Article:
Both Ivanov and The Seagull feature individuals in provincial Russia of the late 1880s-1890s who refuse to settle for a banal existence (poshlost’) and instead pursue their desires for social change or artistic fulﬁlment. Nikolai Ivanov pioneers new farming methods and aspires to bring about social reform. In The Seagull, Konstantin Treplyov wants to revolutionize the theatre of his time and Nina Zarechnaya wants to transcend social norms for upper-class women and become an actress. Chekhov rejects the stereotypical depiction of heroes struggling within an oppressive environment typical of much Russian literature and oﬀers a complex study; Ivanov and Treplyov’s own lack of understanding of the realities of their situation and a lack of understanding by those around them of their visions and ambitions lead to self-destruction. Both plays end with a suicide. In 1887, Chekhov’s adviser Grigorevich had suggested, after a wave of suicides by young people in Russia, that Chekhov should prove his commitment to social concerns by addressing this topic. Suicide occurs as a theme in stories such as Volodya, and all the major plays as well as Ivanov and The Seagull. In The Wood-Demon, Uncle Zhorzh commits suicide. In Uncle Vanya, Vanya takes a bottle of morphine with the intent to commit suicide, but is dissuaded. In Three Sisters Vershinin’s wife regularly attempts it. In The Cherry Orchard Ranevskaya has attempted suicide in the past. As the plays progress, the act of suicide or attempted suicide moves oﬀstage or into the play’s prehistory, but that does not reduce its importance in Chekhov’s depiction of characters seeking to ﬁnd the purpose of their lives. Ivanov verbalizes the existential problem: ‘Who am I, why am I alive, what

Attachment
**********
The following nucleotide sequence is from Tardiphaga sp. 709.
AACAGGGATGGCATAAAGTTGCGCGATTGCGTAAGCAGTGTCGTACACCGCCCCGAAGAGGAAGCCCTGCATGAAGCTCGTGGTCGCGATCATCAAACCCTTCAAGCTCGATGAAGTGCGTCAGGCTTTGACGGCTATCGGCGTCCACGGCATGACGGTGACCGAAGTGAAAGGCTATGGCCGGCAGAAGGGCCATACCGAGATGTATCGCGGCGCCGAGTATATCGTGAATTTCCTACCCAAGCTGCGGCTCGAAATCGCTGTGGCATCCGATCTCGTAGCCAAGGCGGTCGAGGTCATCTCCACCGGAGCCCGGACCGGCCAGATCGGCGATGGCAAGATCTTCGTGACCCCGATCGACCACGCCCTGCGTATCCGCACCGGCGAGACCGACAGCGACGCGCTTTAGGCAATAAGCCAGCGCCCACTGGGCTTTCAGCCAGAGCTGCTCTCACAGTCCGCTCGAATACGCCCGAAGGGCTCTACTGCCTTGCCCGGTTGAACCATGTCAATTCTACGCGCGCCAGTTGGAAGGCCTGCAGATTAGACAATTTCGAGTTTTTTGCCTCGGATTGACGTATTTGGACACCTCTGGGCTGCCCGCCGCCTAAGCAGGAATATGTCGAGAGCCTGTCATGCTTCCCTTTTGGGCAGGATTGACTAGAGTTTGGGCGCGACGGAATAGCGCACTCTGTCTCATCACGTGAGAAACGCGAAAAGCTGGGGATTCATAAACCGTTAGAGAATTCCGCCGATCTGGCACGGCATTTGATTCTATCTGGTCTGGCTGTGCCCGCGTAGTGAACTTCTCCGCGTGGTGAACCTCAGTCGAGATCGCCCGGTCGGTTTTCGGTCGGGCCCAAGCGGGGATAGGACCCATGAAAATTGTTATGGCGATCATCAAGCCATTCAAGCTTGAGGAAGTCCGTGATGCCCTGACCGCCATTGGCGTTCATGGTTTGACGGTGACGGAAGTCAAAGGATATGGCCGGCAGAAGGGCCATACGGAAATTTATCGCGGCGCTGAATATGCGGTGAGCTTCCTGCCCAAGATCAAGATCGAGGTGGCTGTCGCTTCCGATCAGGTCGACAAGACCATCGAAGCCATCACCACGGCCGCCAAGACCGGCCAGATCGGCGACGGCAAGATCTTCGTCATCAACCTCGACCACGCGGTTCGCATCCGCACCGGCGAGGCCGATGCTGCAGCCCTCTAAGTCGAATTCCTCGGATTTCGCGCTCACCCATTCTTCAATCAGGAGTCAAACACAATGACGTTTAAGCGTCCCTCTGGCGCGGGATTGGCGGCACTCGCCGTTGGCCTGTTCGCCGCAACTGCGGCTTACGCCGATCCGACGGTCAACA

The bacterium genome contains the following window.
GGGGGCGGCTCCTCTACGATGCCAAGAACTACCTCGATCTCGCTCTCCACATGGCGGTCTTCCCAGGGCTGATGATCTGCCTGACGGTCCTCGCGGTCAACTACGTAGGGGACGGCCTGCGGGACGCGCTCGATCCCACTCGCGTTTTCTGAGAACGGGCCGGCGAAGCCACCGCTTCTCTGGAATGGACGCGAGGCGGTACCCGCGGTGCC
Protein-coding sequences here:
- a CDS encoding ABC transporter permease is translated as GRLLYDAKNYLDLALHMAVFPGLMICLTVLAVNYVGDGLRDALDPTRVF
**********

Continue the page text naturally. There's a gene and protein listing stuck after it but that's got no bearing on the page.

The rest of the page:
do I want?’ (Chekhov 2005: 81). Among Chekhov’s characters, there are those who are imprisoned by pessimistic attitudes and cannot ﬁnd a reason to go on living, whereas others, even in diﬃcult circumstances, ﬁnd a way to go on and shape their own destiny.